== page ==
Senate approves bill to replace board at Kentucky State Skip to content

Senate approves bill to replace board at Kentucky State

On Tuesday, the Kentucky Senate approved a bill asking Governor Beshear to replace the Board of Regents at KSU.

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Kentucky State University, main entrance (photo by Normal Op [CC BY-SA 4.0] via Wikimedia Commons)

Legislation directing Gov. Andy Beshear to replace the gubernatorially appointed members of the Kentucky State University Board of Regents won approval by the Kentucky Senate on Tuesday afternoon.

Senate Bill 265, sponsored by Senate President Pro Tem David Givens (R-Greensburg) requires the Governor’s Postsecondary Education Nominating Committee to forward 16 names to Gov. Beshear by March 26, from which he would name eight regents by April 1. This would give the Senate until lawmakers adjourn April 14 to confirm those nominated.

The student, faculty, and staff regents would not be affected, and under the bill, current members could be reappointed.

During debate on the floor vote, Givens told his colleagues this measure goes with House Bill 250, which provides KSU $23 million, so the Frankfort school doesn’t finish the fiscal year ending June 30 in the red.

“The Board of Regents plays such a vitally important role in the other components that are vital to success for Kentucky State University,” he said.

During the debate, Sen. Gerald Neal, Democrat from Louisville and a KSU alum, stated, “The General Assembly has been complicit in underfunding and devaluing what this institution has meant historically and the potential that it has for our entire Commonwealth and beyond.”

Neal asked the Senate, “Is the Kentucky General Assembly going to take advantage of this historic opportunity to do right by that institution. do right by its history, do right by its purpose, right by its mission, and step up to the plate and invest adequately and substantially in ways it has never done historically?”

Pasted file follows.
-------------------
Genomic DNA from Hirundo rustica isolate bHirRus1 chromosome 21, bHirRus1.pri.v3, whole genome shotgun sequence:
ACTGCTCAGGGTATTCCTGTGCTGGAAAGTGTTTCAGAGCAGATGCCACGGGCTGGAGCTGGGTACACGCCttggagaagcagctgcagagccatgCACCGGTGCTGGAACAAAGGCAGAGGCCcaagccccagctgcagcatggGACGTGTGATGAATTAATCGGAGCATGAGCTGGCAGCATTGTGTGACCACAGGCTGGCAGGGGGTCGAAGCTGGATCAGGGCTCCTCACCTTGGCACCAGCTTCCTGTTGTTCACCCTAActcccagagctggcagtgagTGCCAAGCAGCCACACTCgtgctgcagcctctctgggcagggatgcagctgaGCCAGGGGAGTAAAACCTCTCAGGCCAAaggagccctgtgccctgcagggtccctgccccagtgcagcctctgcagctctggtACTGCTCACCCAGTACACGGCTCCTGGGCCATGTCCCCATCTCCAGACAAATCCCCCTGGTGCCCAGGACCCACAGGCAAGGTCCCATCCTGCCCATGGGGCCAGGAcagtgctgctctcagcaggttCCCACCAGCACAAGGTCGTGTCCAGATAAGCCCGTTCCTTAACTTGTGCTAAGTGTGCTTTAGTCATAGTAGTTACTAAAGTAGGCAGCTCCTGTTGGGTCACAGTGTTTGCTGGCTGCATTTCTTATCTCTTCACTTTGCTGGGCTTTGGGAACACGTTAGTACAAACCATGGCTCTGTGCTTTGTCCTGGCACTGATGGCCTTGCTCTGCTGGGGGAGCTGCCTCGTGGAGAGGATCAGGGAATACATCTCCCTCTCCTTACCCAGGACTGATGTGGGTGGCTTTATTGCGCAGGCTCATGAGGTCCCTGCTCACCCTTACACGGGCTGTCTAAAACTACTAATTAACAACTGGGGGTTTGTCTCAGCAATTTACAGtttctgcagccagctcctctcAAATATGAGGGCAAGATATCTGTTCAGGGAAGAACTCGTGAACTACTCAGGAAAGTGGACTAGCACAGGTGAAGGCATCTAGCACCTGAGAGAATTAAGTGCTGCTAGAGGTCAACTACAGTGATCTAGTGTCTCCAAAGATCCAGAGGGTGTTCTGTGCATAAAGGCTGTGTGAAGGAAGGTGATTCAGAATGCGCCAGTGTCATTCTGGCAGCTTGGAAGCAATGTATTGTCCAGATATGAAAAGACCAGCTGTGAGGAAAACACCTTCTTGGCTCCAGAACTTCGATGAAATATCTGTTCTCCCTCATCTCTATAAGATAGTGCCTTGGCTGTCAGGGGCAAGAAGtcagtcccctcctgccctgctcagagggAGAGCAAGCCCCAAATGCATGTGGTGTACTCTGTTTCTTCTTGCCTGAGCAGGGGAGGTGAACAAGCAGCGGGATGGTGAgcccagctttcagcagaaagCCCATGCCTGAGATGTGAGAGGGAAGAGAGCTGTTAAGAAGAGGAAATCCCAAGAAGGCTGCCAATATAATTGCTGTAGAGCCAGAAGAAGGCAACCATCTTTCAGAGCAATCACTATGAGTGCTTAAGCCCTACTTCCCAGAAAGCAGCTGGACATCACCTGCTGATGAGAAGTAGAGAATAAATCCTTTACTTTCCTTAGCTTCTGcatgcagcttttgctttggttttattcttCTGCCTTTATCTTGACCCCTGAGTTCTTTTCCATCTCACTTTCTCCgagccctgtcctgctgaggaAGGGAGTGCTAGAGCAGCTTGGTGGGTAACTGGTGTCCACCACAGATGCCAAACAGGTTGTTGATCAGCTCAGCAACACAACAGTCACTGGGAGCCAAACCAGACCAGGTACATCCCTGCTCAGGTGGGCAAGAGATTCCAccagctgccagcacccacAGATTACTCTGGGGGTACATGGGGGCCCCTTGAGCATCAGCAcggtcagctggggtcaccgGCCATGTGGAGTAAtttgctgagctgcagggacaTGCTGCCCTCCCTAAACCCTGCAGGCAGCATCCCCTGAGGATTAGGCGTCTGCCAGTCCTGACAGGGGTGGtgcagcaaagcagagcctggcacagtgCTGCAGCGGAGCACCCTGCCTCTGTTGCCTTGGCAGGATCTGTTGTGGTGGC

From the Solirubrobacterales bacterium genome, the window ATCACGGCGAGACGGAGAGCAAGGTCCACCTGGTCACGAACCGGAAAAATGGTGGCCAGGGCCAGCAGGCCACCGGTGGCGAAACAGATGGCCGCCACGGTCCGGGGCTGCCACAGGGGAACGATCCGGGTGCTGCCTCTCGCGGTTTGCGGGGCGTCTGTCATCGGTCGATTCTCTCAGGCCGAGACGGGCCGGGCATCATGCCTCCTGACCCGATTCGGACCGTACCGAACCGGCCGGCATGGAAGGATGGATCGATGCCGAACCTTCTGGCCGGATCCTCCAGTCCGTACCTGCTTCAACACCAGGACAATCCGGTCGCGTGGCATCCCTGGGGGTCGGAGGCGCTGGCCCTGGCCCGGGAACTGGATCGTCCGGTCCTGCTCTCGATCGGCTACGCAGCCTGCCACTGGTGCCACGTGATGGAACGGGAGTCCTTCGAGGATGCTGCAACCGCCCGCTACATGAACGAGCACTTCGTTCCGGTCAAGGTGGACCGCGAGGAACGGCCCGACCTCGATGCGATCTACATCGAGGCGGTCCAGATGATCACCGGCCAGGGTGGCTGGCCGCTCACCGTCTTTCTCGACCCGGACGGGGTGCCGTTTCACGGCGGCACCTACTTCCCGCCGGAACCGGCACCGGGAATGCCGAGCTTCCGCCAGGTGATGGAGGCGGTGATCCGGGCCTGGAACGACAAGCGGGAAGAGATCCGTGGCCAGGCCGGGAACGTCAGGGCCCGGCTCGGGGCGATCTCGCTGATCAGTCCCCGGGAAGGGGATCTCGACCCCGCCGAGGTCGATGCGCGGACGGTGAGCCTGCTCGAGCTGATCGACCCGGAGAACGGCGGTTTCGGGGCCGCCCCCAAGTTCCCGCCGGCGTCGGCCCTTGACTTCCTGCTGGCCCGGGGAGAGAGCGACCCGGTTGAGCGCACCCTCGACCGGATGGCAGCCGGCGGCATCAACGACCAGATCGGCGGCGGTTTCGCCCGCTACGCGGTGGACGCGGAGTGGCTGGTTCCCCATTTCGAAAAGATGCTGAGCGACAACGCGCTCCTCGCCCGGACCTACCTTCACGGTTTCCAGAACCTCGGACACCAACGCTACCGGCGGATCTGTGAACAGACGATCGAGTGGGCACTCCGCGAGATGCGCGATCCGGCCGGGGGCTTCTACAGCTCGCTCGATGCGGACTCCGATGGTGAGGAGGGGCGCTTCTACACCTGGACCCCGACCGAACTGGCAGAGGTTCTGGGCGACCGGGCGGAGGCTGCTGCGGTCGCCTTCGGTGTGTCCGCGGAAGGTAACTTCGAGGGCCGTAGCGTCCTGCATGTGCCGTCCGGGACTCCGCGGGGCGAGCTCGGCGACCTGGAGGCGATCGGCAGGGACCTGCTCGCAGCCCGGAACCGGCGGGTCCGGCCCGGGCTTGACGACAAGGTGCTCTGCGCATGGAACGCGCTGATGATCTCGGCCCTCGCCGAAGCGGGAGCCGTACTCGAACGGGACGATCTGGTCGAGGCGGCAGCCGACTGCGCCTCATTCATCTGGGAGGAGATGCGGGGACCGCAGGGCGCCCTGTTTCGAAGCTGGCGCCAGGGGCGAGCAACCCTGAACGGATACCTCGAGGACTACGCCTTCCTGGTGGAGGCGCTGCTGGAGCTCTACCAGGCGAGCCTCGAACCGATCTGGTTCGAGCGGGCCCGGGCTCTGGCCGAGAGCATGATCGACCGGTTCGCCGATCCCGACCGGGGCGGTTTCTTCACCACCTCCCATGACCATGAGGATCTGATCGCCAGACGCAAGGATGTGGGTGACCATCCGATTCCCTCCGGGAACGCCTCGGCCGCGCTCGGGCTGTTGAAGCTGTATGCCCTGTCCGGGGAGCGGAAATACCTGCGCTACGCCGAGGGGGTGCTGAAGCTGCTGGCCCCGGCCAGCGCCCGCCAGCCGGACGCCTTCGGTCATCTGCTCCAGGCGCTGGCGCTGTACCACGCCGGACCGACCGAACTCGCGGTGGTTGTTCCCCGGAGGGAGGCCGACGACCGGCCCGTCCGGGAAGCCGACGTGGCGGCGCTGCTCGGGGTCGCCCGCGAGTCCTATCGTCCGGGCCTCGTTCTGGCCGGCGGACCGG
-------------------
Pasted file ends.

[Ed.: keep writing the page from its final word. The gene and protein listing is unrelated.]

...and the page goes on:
He also pointed to recent positive trends on the campus, including rising student retention and graduation rates.

Last summer, KSU announced that it faced a budget shortfall with a stack of unpaid bills and other debts, a ballooning payroll, and several years of poorly managed spending that outpaced revenue.

Gov. Beshear placed the university under the oversight of the Kentucky Council on Postsecondary Education, following the sudden resignation of the school’s president, M. Christopher Brown. The school is currently searching for a permanent president.

In addition to the hoped for $23 million appropriation for the current fiscal year, KSU is also looking for ways to cut about $7 million from its budget for the next fiscal year, which begins July 1.

SB 265 was approved 34-0, and now heads to the House.


Written by Tom Latek. Cross-posted from Kentucky Today.

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